Exploring Employee Experiences in a Sport Industry Workplace Through Tournament Theory

Matt R. Huml – University of Cincinnati
Elizabeth A. Taylor – Temple University
Erianne A. Weight – University of North Carolina
Marlene A. Dixon – Texas A&M University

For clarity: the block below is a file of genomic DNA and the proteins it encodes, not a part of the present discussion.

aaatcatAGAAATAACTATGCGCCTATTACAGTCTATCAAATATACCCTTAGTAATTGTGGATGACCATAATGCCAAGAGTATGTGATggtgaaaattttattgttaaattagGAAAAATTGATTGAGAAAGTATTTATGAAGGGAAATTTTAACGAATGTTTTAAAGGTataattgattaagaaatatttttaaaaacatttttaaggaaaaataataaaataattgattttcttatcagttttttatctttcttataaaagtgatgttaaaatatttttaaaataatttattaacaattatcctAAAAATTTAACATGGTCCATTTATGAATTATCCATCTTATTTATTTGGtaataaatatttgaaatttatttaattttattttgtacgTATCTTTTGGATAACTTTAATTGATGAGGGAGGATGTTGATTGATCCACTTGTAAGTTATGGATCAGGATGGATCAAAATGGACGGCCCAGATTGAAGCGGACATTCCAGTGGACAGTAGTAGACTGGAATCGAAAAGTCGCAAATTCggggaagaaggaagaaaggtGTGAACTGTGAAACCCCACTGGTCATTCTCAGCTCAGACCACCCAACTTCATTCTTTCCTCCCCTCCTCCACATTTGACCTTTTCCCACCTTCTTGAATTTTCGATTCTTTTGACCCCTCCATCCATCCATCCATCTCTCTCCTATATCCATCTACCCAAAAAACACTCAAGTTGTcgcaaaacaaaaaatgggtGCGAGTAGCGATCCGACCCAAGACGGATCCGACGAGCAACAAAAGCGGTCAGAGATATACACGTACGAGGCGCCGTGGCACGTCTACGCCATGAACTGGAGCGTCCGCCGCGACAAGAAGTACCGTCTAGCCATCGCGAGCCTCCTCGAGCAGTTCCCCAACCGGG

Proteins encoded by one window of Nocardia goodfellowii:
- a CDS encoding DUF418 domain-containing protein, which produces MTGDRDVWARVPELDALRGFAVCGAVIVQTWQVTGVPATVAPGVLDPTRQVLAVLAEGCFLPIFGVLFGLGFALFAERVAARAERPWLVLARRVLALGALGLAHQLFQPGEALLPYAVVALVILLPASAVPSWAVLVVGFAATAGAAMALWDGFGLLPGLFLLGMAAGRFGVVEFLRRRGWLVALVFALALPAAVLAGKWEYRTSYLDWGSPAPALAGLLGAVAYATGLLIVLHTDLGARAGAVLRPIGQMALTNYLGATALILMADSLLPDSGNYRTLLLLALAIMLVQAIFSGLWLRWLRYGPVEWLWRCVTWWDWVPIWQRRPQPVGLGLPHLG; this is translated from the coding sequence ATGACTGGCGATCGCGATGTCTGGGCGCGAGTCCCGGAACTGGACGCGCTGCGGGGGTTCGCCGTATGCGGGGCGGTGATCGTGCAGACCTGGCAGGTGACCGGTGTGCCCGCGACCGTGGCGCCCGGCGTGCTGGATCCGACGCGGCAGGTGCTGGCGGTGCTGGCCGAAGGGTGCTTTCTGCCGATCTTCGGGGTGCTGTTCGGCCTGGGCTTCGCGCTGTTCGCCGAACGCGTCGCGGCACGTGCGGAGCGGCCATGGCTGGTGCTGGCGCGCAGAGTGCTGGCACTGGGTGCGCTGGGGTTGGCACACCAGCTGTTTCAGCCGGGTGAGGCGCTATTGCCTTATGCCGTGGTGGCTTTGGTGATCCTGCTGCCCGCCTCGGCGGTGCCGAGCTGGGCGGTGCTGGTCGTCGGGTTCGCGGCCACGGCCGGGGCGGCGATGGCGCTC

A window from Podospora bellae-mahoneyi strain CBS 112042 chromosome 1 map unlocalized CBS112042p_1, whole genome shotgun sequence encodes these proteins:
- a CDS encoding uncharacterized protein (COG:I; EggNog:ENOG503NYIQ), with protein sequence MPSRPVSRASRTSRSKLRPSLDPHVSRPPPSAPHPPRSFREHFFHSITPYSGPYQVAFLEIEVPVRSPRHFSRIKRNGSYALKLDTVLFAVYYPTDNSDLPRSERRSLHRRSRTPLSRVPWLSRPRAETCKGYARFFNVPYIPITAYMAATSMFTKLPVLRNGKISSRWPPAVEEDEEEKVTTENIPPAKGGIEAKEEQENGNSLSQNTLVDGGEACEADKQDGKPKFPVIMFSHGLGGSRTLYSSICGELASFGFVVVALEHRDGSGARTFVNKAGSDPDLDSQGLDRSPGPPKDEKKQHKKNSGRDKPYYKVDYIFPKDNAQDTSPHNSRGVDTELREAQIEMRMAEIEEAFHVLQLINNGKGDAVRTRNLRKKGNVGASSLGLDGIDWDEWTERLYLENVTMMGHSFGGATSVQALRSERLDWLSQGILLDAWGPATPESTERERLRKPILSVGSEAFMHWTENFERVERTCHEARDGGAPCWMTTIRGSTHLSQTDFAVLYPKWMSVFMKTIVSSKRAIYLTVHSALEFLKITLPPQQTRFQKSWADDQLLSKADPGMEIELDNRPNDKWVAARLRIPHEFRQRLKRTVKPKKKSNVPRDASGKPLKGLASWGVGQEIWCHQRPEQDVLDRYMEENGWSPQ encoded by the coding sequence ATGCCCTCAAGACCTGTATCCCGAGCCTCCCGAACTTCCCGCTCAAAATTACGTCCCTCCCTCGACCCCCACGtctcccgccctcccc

The purpose of this study is to examine the experiences of sport employees to assess tournament conditions and resulting employee outcomes as well as suggestions to overcome detrimental tournament conditions. Securing a job within the sport industry is fiercely competitive, and the work environment is often harsh. Examining employee experiences within these competitive conditions can help organizations identify necessary tournament adjustments in order to maximize employee output and performance. We collected data from employees working within intercollegiate athletic departments (n = 1724). We utilized an imposed interpretive approach to learn about their working experiences in intercollegiate athletics and interpreted the data through a tournament theory lens. Due to a combination of industry passion and pressure of aspiring applicants willing to take their position, they embraced the opportunity to compete in the tournament. Participants expressed limited motivation beyond reaching middle management, creating concerns about tournament conditions. This study extends literature in organizational behavior and tournament theory by providing insight into the intended/unintended consequences of work and life within a “tournament” setting. Our findings reveal tournament condition concerns raised by the participants, increasing the possibility of employees’ willingness to trade off pay benefits in order to secure other, desirable benefits.